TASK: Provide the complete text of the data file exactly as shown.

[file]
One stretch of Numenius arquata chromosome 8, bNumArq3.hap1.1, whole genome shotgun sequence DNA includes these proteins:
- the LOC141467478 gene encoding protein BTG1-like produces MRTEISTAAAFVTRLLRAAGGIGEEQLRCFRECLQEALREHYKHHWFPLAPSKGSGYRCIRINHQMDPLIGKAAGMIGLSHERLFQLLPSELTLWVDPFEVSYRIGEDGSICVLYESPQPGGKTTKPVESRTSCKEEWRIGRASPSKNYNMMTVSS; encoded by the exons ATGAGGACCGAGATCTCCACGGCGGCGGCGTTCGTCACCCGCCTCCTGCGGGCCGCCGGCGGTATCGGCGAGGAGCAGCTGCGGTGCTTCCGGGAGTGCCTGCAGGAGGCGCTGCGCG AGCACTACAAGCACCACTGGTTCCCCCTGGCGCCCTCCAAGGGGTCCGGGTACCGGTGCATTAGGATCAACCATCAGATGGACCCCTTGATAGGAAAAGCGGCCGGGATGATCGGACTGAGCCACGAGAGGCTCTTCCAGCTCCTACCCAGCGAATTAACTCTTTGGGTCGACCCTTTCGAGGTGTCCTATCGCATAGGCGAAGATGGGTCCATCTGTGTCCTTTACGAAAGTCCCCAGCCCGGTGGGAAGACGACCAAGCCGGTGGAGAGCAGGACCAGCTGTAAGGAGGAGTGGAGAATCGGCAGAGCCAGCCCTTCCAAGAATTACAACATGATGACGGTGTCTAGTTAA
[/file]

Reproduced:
One stretch of Numenius arquata chromosome 8, bNumArq3.hap1.1, whole genome shotgun sequence DNA includes these proteins:
- the LOC141467478 gene encoding protein BTG1-like produces MRTEISTAAAFVTRLLRAAGGIGEEQLRCFRECLQEALREHYKHHWFPLAPSKGSGYRCIRINHQMDPLIGKAAGMIGLSHERLFQLLPSELTLWVDPFEVSYRIGEDGSICVLYESPQPGGKTTKPVESRTSCKEEWRIGRASPSKNYNMMTVSS; encoded by the exons ATGAGGACCGAGATCTCCACGGCGGCGGCGTTCGTCACCCGCCTCCTGCGGGCCGCCGGCGGTATCGGCGAGGAGCAGCTGCGGTGCTTCCGGGAGTGCCTGCAGGAGGCGCTGCGCG AGCACTACAAGCACCACTGGTTCCCCCTGGCGCCCTCCAAGGGGTCCGGGTACCGGTGCATTAGGATCAACCATCAGATGGACCCCTTGATAGGAAAAGCGGCCGGGATGATCGGACTGAGCCACGAGAGGCTCTTCCAGCTCCTACCCAGCGAATTAACTCTTTGGGTCGACCCTTTCGAGGTGTCCTATCGCATAGGCGAAGATGGGTCCATCTGTGTCCTTTACGAAAGTCCCCAGCCCGGTGGGAAGACGACCAAGCCGGTGGAGAGCAGGACCAGCTGTAAGGAGGAGTGGAGAATCGGCAGAGCCAGCCCTTCCAAGAATTACAACATGATGACGGTGTCTAGTTAA